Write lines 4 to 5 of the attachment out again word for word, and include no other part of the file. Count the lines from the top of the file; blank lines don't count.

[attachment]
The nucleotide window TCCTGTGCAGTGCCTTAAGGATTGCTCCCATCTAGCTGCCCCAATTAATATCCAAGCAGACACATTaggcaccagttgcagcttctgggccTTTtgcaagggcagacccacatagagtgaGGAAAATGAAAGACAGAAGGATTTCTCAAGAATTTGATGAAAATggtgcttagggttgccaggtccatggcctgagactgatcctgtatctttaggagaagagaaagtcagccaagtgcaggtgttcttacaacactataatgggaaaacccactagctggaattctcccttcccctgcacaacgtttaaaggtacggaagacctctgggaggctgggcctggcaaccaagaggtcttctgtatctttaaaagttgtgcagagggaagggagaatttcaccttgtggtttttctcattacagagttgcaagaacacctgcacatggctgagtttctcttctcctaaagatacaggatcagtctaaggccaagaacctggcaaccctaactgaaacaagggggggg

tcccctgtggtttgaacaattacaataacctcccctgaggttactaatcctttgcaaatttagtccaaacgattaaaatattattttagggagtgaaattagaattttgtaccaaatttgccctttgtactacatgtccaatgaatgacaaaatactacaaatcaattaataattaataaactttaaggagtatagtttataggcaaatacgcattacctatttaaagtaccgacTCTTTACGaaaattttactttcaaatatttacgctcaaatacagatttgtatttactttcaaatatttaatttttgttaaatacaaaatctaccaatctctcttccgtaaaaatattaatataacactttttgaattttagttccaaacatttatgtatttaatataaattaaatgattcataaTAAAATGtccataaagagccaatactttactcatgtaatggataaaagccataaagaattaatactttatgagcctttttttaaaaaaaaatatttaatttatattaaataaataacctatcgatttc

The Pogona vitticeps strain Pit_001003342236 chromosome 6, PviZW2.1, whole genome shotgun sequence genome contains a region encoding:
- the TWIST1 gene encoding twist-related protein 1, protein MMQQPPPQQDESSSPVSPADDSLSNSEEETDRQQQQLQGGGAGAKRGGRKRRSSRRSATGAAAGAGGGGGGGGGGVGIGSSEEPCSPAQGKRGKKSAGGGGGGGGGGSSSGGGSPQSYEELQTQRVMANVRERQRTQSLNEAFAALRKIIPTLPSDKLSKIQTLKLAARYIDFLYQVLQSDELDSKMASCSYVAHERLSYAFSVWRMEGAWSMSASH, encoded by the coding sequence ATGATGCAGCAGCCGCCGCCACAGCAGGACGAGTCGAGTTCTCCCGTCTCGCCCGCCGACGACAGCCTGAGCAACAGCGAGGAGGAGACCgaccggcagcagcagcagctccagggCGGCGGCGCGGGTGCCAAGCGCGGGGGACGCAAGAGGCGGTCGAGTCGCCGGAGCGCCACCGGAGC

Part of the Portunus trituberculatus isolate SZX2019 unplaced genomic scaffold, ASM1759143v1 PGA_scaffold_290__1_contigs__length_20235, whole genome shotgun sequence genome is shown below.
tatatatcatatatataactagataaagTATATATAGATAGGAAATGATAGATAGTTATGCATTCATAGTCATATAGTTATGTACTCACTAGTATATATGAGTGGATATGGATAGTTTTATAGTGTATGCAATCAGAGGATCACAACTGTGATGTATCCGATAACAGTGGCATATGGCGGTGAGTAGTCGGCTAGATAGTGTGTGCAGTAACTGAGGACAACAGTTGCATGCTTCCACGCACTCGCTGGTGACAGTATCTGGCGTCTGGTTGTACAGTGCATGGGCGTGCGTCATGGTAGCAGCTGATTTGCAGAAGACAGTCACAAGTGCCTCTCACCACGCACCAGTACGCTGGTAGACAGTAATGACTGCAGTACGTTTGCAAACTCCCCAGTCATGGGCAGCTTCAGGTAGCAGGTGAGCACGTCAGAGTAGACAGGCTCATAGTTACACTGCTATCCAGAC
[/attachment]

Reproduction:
- the TWIST1 gene encoding twist-related protein 1, protein MMQQPPPQQDESSSPVSPADDSLSNSEEETDRQQQQLQGGGAGAKRGGRKRRSSRRSATGAAAGAGGGGGGGGGGVGIGSSEEPCSPAQGKRGKKSAGGGGGGGGGGSSSGGGSPQSYEELQTQRVMANVRERQRTQSLNEAFAALRKIIPTLPSDKLSKIQTLKLAARYIDFLYQVLQSDELDSKMASCSYVAHERLSYAFSVWRMEGAWSMSASH, encoded by the coding sequence ATGATGCAGCAGCCGCCGCCACAGCAGGACGAGTCGAGTTCTCCCGTCTCGCCCGCCGACGACAGCCTGAGCAACAGCGAGGAGGAGACCgaccggcagcagcagcagctccagggCGGCGGCGCGGGTGCCAAGCGCGGGGGACGCAAGAGGCGGTCGAGTCGCCGGAGCGCCACCGGAGC

Part of the Portunus trituberculatus isolate SZX2019 unplaced genomic scaffold, ASM1759143v1 PGA_scaffold_290__1_contigs__length_20235, whole genome shotgun sequence genome is shown below.